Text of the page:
Give Me a Break, Will Ya?
|Electoral College results 2016 (on this map, blue = GOP)|
One of the most tiresome talking points in the wake of the 2016 presidential election is that "Hillary won the popular vote."
Since we're in football season, the best analogy to this "argument" is the claim by
a losing team's fans that it out-gained its opponent even though that didn't translate into victory. (In the Panthers-Chiefs game I write about below, for instance, the Panthers "won" in yardage gained 341-256.) To know who won a football game, we look at the scoreboard, not the stat sheet.
For some reason, though, sore losers can't seem to accept that the Electoral College is the governing structure for our presidential elections, and that BOTH candidates campaign accordingly. If that were NOT the case, campaigns would be run VERY differently, and we cannot simply assume that the popular vote would have turned out the same if the Electoral College didn't exist.
Seeing black-eyed skank Hillary Clinton get beat on November 8 was gratifying,
but seeing the "blue wall" boasting get debunked was pretty sweet also...
|"And you're not above a little gloating about that, are you?"|
No, no I am not...
StreakyMy beloved Kansas City Chiefs won their fifth straight game yesterday, beating the defending NFC Champion Carolina Panthers 20-17 at Bank of America Stadium in Charlotte. It was an odd game, with the Panthers scoring 17 straight points followed by the Chiefs scoring 20 straight, 17 of them in a wild 4th quarter.
a touchdown and gained only 256 yards. Just 91 of those yards came on the ground.
Offensively, the star of the game for the Chiefs was K Cairo Santos, whose field goals of 47, 36, 33, and 37 yards provided the victory margin. The last of those field goals came as time expired, the only time the Chiefs led the entire game, and Santos's first career walk-off.
In the 4th quarter S Eric Berry returned an interception 42 yards for the Chiefs only TD, and CB Marcus Peters stripped the ball from a Panthers receiver to set up the game-winning FG.
|"Is that what they call 'winning ugly'?"|
Yes, but the key word in that phrase is "winning"...
The visual phenomenon we call a "supermoon" is hardly uncommon, but the one the world experienced last night certainly was.
Last night's occurrence was the biggest and brightest since 1948 (five years before I was born), and there will not be another similarly impressive supermoon until 2034, 18 years from now.
I might have 18 more years left in me, but it sure doesn't feel like I do most days...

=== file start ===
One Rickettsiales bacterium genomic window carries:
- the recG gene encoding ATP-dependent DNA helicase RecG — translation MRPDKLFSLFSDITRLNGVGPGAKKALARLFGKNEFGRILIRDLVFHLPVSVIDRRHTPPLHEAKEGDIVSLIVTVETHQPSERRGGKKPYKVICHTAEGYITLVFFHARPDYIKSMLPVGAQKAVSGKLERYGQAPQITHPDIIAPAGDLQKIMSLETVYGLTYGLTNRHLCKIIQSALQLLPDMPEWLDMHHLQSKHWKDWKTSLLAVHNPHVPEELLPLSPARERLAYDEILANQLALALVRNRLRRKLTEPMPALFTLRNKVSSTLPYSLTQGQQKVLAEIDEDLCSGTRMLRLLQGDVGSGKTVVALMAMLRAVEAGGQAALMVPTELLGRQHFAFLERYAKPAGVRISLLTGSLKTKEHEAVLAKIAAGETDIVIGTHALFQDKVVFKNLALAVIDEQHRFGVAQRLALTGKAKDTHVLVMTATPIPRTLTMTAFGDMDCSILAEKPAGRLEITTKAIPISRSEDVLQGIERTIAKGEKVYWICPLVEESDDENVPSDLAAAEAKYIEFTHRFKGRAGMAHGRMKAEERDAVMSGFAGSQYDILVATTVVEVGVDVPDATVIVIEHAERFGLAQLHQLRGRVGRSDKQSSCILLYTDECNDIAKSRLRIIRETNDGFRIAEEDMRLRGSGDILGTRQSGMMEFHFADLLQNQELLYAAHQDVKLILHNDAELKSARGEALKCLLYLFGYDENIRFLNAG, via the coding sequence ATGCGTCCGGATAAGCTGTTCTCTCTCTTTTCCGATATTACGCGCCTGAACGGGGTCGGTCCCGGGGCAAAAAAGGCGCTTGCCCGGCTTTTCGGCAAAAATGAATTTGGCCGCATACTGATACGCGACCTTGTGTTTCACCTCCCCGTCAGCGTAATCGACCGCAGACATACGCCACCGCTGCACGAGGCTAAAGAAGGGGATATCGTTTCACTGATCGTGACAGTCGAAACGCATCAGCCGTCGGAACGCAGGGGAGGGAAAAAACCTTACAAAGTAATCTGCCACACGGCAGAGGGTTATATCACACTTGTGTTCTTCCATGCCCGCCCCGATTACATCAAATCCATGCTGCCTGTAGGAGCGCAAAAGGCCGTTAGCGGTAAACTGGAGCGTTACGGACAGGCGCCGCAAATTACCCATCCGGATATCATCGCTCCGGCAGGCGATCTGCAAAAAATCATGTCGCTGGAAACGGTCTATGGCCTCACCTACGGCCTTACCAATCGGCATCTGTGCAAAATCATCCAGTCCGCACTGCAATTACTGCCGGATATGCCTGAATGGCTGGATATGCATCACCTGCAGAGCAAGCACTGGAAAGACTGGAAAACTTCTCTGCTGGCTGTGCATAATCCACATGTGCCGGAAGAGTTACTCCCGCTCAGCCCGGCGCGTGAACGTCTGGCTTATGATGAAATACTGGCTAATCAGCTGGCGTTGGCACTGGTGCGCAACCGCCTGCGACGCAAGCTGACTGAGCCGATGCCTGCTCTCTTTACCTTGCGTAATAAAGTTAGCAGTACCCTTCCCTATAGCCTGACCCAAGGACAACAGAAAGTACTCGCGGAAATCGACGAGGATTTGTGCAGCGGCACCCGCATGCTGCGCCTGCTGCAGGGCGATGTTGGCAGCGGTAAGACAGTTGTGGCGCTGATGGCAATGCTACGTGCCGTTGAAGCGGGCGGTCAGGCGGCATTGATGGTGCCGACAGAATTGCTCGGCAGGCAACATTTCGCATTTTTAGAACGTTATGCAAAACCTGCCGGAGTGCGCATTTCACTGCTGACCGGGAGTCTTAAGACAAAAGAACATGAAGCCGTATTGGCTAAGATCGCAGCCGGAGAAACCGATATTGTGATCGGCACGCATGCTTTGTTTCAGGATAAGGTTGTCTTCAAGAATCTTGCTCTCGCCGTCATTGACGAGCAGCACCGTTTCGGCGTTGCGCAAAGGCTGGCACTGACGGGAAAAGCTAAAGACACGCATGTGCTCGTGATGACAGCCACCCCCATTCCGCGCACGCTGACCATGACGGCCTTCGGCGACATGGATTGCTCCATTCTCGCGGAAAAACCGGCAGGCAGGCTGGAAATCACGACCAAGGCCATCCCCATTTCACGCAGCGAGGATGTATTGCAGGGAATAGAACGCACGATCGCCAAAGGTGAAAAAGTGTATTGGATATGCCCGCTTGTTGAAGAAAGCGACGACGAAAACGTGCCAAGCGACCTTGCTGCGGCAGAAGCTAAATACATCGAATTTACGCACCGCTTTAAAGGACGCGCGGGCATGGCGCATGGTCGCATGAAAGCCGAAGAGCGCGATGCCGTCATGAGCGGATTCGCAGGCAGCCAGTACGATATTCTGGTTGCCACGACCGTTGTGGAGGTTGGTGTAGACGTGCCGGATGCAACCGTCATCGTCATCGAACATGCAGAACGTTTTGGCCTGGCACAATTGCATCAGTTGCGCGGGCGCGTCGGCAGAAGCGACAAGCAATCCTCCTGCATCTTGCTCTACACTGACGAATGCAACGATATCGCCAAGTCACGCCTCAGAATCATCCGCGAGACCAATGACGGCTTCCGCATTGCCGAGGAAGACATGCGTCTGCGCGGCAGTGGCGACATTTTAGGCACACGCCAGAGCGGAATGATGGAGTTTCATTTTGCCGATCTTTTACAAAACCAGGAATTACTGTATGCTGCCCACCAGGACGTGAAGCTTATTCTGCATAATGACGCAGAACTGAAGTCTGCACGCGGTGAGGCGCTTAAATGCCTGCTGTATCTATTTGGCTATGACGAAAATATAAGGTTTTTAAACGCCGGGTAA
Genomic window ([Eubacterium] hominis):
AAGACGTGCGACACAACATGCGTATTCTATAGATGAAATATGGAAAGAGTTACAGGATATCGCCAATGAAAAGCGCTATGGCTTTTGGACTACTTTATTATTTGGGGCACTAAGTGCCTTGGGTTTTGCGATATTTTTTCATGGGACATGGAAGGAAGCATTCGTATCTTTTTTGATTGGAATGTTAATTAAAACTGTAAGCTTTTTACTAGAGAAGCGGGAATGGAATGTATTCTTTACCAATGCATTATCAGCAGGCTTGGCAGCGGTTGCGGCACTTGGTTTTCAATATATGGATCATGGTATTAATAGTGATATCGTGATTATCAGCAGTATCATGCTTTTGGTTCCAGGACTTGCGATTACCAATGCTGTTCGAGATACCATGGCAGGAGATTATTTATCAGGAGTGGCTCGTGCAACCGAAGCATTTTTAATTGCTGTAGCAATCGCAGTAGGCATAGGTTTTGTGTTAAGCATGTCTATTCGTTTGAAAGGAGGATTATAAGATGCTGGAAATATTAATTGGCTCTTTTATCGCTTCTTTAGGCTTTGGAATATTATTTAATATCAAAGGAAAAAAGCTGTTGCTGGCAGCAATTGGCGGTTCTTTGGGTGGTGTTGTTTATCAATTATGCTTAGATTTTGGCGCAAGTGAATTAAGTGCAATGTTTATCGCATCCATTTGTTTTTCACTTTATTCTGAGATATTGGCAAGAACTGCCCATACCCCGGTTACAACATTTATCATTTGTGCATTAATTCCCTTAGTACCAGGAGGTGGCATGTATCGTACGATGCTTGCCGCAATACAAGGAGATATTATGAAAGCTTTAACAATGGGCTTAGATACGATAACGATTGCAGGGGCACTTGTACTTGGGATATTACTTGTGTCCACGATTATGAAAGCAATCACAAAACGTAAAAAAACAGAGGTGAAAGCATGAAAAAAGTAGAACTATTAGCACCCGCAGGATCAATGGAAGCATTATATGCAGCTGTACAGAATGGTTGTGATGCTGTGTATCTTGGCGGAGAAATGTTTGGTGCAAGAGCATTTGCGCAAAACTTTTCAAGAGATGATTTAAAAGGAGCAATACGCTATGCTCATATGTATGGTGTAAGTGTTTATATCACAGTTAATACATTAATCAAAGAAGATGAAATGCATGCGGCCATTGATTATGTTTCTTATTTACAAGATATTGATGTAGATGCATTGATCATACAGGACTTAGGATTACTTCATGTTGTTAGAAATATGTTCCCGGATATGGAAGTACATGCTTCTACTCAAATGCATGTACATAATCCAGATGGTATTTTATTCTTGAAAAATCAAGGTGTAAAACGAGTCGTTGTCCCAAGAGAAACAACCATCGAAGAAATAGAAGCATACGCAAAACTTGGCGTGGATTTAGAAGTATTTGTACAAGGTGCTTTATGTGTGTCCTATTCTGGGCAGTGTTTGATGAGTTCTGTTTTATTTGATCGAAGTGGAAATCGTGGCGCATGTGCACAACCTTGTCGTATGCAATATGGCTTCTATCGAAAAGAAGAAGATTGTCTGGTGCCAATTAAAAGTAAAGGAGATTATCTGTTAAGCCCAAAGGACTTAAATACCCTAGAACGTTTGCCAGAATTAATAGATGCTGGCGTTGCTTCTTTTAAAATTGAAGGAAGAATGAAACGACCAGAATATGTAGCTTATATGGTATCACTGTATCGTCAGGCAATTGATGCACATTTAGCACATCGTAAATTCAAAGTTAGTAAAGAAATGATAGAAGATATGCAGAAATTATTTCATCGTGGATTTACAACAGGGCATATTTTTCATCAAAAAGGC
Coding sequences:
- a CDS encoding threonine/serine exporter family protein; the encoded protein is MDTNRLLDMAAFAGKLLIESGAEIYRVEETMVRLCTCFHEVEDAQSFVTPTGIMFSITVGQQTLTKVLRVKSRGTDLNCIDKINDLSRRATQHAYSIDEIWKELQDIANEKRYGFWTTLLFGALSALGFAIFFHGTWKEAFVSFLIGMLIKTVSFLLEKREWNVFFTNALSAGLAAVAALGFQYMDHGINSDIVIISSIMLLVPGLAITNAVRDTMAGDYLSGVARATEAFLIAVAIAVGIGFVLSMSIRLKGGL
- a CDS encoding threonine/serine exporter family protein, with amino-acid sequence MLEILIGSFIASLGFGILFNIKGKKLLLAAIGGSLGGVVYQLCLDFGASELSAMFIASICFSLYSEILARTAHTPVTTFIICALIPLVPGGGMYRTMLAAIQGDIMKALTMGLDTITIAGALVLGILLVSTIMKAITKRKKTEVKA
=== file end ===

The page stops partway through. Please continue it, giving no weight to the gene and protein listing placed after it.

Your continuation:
|"Last night was a 'once in a lifetime' thing, then?"|
Can't say that for sure, of course, but the odds are good that it was...even if it wasn't, though, it was still pretty cool to see...
What Might Have Been
From the indispensable comic strip Non Sequitur, by Wiley Miller, which you should read every day, as I do (even though Wiley is a squishy liberal).
Until Next Time...On November 14, 1900 Aaron Copland was born in Brooklyn, New York. The son of working class Russian immigrants, Copland showed an interest in music at a young age, writing songs when he was just a little over eight years old.
Although his father wished a conventional education for his son, Copland's mother encouraged him to pursue his musical ambitions. This led to spending time in Paris studying and taking piano instruction. When Aaron returned to the United States in 1925 he chose to become a composer as his full-time occupation, though this required some imaginative financial arrangements.
Within a decade Copland had firmly established himself, and began composing the signature works that would become his legacy.
|Sheet music for brass ensemble|
One of these was his stirring 1942 piece Fanfare for the Common Man, which he composed at the behest of conductor Eugene Goossens, who at the time was working with the Cincinnati Symphony Orchestra.
It is arguably Copland's best-known and most frequently performed composition, and versions of it have been used often in movies and TV shows. Live performances of the piece on ceremonial occasions are also common.
Originally written for a brass ensemble with percussion, the fanfare has been arranged for everything from single instruments like guitar and piano all the way to full orchestras.
Today's send-off is a live performance of the famous fanfare by "The President's Own" United States Marine Band, filmed at the Salt Lake Tabernacle on September 21, 2014. Enjoy...